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The following pages are written, to point out the consistency of the Scriptures, in giving us the knowledge they professedly have in view; namely—that knowledge which is essential for our comfort in this our transitory state. To do this, we first show the limited knowledge of the natural mind, and the certain misery attending it, without a revelation: and thence reduce the subject to this simple conclusion that those people, who do not admit revealed knowledge, must admit the total ignorance of themselves: so that the reasonable part of mankind may have evidence, that such scepticism does not arise from an impartial examination of the subject, but from the unreasonableness of a depraved nature; and that their stumbling block is the error of pride — which disdains instruction beyond the little circle of the wandering fancies of ignorance! If, however, they should inquire, whether the Scriptures do, or do not, reveal a knowledge, far beyond the depth that either ancient or modern philosophy can attain — they would perceive its worth, by the extended views it would afford them; and, in laying low the selfish pride that blinds their judgment, would induce the same rigid and dispassionate examination of them, they now bestow on subjects of far less importance:—they would then find, that the mine of truth lies deep, and its treasure imparted but progressively to human intellects that, in the providence of the Almighty, " she is 'as the shining light, that shineth more and more unto the perfect day—that “ her ways are ways of pleasantness,” in liberality and justice and that “all her paths are peace,” in reciprocal good will.
It is necessary here to observe, that, in the following pages, the words added to passages from the Scriptures, to make them understood, or any thing asserted, will be afterwards found supported by other passages from them: for the plan pursued throughout the work is, that revealed knowledge shall speak for itself—and so arranged as to make manifest, that the whole is consistent with our natural reason, as far as experience can inform us; and that the order of all things, within our limits, tends to that harmonious whole, independent of the jarring passions of human weakness, which the Scriptures assure us, we are approaching.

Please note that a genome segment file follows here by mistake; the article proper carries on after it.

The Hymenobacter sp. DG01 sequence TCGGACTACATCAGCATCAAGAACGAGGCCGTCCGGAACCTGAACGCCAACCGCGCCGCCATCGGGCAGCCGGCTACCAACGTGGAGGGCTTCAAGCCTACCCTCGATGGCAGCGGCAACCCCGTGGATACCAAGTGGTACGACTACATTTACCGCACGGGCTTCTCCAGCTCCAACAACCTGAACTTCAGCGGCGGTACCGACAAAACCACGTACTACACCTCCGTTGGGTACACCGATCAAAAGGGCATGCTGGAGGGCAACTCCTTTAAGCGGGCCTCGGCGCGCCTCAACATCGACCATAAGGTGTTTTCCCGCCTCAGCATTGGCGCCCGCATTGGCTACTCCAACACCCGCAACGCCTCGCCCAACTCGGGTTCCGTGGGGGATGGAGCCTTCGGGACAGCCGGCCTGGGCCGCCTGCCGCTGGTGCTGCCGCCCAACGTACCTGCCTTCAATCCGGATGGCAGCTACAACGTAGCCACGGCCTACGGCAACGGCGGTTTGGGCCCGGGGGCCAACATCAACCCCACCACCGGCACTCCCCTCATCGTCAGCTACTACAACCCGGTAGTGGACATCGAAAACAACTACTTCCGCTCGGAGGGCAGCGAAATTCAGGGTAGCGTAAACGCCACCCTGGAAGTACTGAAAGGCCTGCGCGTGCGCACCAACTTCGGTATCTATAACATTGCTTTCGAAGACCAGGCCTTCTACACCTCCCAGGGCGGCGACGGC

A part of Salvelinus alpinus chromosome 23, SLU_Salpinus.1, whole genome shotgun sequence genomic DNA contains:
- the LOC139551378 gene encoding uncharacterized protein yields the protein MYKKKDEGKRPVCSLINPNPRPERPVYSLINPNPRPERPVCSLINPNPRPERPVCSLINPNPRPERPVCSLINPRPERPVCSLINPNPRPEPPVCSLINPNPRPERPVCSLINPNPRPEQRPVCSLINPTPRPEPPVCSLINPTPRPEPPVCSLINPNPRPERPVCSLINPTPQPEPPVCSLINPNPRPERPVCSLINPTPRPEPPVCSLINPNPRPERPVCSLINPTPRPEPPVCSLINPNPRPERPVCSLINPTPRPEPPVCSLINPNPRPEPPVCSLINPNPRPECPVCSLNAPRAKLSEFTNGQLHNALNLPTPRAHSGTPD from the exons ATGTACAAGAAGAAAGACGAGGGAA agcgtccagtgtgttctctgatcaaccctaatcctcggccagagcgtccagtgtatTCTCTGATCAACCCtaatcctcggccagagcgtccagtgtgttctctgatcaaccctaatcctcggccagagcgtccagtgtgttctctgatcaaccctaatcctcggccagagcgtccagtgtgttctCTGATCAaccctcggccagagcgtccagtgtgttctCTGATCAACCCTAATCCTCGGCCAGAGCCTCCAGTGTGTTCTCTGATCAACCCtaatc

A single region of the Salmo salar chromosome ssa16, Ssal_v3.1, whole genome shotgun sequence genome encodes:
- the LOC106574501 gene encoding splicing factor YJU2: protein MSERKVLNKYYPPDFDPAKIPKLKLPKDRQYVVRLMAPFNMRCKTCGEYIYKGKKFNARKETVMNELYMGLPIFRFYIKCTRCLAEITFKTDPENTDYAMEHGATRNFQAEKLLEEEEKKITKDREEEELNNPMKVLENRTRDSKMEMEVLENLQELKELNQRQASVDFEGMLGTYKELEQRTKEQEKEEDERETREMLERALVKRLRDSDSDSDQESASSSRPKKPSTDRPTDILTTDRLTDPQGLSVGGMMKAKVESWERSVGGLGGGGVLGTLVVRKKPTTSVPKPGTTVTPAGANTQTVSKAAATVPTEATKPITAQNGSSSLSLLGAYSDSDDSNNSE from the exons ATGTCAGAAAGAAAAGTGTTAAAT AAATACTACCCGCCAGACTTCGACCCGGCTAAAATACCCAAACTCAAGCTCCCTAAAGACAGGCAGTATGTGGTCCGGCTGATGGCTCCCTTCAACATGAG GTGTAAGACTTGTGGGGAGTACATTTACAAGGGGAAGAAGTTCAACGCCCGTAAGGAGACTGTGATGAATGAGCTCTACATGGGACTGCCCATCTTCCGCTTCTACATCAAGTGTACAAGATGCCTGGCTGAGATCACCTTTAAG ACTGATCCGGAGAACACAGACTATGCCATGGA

It is also necessary to observe, that, in tracing the meaning of the words, Devil-Satanworks of the devil—works of the flesh—lusts of the flesh--the serpent-prince of this worldof the power of the air-of darkness—Beelzebub—the beast, &c. the dispassionate understanding is required, and appealed to; as in our ordinary reading of the Scriptures, those words have seldom had a definite meaning to satisfy the mind — few people having supposed they meant, the influence of the malignant pas. sions in the actions of mankind, including every other word which signifies evil, that is contrary to the gospel of Jesus Christ; yet, such will be found to be their true meaning. But, in the following work, the words spirit of evilspirit of malignity-malignant passions—seed of the serpent-are occasionally used to express the same meaning. We, therefore, humbly hope, that no one will suffer an inconsiderate levity to mislead him, in ascertaining this important truth, as we believe it will be found the key to that knowledge, in which human happiness is most essentially concerned. And after all — if we can impress the minds of others with the same truths, which have afforded the inestimable comfort we have derived, from an attentive examination of the šubject, during the greater part of the last fourteen years, our object will be attained, and our time not mispent in the publication.